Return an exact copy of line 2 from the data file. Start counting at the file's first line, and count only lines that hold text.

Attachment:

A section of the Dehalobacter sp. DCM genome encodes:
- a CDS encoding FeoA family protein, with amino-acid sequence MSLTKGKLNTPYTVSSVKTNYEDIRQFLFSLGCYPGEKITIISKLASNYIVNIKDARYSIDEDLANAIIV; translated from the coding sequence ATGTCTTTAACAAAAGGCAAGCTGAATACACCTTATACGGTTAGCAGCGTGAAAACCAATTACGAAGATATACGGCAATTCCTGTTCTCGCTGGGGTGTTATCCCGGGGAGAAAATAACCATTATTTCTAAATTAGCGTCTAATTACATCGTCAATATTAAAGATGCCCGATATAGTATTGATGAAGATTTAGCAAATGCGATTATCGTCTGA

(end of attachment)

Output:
- a CDS encoding FeoA family protein, with amino-acid sequence MSLTKGKLNTPYTVSSVKTNYEDIRQFLFSLGCYPGEKITIISKLASNYIVNIKDARYSIDEDLANAIIV; translated from the coding sequence ATGTCTTTAACAAAAGGCAAGCTGAATACACCTTATACGGTTAGCAGCGTGAAAACCAATTACGAAGATATACGGCAATTCCTGTTCTCGCTGGGGTGTTATCCCGGGGAGAAAATAACCATTATTTCTAAATTAGCGTCTAATTACATCGTCAATATTAAAGATGCCCGATATAGTATTGATGAAGATTTAGCAAATGCGATTATCGTCTGA